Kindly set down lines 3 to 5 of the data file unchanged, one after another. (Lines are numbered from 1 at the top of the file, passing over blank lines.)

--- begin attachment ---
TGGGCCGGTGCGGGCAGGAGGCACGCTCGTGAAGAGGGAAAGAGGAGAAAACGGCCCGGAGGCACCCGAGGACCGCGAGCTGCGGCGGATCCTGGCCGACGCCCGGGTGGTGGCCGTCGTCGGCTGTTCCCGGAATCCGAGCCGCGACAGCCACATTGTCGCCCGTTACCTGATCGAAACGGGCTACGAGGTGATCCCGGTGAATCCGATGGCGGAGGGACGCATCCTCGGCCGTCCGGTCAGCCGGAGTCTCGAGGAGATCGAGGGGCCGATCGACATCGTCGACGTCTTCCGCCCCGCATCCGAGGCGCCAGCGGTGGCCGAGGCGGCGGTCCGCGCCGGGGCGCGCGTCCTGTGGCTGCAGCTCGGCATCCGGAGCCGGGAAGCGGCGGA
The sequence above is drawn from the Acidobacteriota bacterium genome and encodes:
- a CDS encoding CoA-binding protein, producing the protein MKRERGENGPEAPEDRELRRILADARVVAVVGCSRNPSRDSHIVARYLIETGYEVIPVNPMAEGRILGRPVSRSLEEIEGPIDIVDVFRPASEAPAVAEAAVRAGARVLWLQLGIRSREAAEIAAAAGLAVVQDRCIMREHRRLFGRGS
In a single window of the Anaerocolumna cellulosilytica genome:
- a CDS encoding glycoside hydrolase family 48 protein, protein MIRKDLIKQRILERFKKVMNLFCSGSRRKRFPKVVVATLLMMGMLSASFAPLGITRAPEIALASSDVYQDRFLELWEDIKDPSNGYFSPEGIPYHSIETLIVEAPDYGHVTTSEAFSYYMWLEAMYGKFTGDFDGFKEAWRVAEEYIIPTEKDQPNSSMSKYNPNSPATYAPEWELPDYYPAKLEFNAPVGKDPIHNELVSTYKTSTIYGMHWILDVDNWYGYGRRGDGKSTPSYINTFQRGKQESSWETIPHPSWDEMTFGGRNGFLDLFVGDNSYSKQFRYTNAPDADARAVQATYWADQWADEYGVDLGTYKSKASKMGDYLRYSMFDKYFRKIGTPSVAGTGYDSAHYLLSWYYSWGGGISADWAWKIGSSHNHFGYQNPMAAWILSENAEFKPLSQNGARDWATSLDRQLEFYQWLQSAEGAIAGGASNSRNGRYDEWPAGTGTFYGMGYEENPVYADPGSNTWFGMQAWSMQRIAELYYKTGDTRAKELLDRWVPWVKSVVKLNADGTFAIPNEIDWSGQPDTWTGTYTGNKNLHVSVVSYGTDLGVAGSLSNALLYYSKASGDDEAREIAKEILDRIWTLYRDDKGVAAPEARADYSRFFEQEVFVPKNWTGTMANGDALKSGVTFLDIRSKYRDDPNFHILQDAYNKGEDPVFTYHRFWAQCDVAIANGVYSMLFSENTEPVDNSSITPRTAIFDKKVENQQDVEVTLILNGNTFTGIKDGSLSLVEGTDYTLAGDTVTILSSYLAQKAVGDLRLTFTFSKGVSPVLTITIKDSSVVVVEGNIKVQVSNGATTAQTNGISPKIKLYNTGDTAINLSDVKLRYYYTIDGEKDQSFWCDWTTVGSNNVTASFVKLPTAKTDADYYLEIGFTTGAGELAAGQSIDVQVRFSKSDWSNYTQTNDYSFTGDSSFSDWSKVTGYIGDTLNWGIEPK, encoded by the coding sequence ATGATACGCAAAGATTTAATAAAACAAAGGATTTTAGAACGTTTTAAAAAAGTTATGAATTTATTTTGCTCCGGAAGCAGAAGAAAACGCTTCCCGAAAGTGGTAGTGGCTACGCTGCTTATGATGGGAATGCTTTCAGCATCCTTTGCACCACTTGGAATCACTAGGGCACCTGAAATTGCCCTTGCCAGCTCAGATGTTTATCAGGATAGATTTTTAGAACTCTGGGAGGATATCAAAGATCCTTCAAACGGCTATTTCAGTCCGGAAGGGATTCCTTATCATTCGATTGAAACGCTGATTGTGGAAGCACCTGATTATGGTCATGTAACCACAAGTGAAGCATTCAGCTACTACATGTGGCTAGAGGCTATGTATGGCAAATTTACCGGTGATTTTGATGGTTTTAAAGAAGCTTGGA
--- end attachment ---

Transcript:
- a CDS encoding CoA-binding protein, producing the protein MKRERGENGPEAPEDRELRRILADARVVAVVGCSRNPSRDSHIVARYLIETGYEVIPVNPMAEGRILGRPVSRSLEEIEGPIDIVDVFRPASEAPAVAEAAVRAGARVLWLQLGIRSREAAEIAAAAGLAVVQDRCIMREHRRLFGRGS
In a single window of the Anaerocolumna cellulosilytica genome:
- a CDS encoding glycoside hydrolase family 48 protein, protein MIRKDLIKQRILERFKKVMNLFCSGSRRKRFPKVVVATLLMMGMLSASFAPLGITRAPEIALASSDVYQDRFLELWEDIKDPSNGYFSPEGIPYHSIETLIVEAPDYGHVTTSEAFSYYMWLEAMYGKFTGDFDGFKEAWRVAEEYIIPTEKDQPNSSMSKYNPNSPATYAPEWELPDYYPAKLEFNAPVGKDPIHNELVSTYKTSTIYGMHWILDVDNWYGYGRRGDGKSTPSYINTFQRGKQESSWETIPHPSWDEMTFGGRNGFLDLFVGDNSYSKQFRYTNAPDADARAVQATYWADQWADEYGVDLGTYKSKASKMGDYLRYSMFDKYFRKIGTPSVAGTGYDSAHYLLSWYYSWGGGISADWAWKIGSSHNHFGYQNPMAAWILSENAEFKPLSQNGARDWATSLDRQLEFYQWLQSAEGAIAGGASNSRNGRYDEWPAGTGTFYGMGYEENPVYADPGSNTWFGMQAWSMQRIAELYYKTGDTRAKELLDRWVPWVKSVVKLNADGTFAIPNEIDWSGQPDTWTGTYTGNKNLHVSVVSYGTDLGVAGSLSNALLYYSKASGDDEAREIAKEILDRIWTLYRDDKGVAAPEARADYSRFFEQEVFVPKNWTGTMANGDALKSGVTFLDIRSKYRDDPNFHILQDAYNKGEDPVFTYHRFWAQCDVAIANGVYSMLFSENTEPVDNSSITPRTAIFDKKVENQQDVEVTLILNGNTFTGIKDGSLSLVEGTDYTLAGDTVTILSSYLAQKAVGDLRLTFTFSKGVSPVLTITIKDSSVVVVEGNIKVQVSNGATTAQTNGISPKIKLYNTGDTAINLSDVKLRYYYTIDGEKDQSFWCDWTTVGSNNVTASFVKLPTAKTDADYYLEIGFTTGAGELAAGQSIDVQVRFSKSDWSNYTQTNDYSFTGDSSFSDWSKVTGYIGDTLNWGIEPK, encoded by the coding sequence ATGATACGCAAAGATTTAATAAAACAAAGGATTTTAGAACGTTTTAAAAAAGTTATGAATTTATTTTGCTCCGGAAGCAGAAGAAAACGCTTCCCGAAAGTGGTAGTGGCTACGCTGCTTATGATGGGAATGCTTTCAGCATCCTTTGCACCACTTGGAATCACTAGGGCACCTGAAATTGCCCTTGCCAGCTCAGATGTTTATCAGGATAGATTTTTAGAACTCTGGGAGGATATCAAAGATCCTTCAAACGGCTATTTCAGTCCGGAAGGGATTCCTTATCATTCGATTGAAACGCTGATTGTGGAAGCACCTGATTATGGTCATGTAACCACAAGTGAAGCATTCAGCTACTACATGTGGCTAGAGGCTATGTATGGCAAATTTACCGGTGATTTTGATGGTTTTAAAGAAGCTTGGA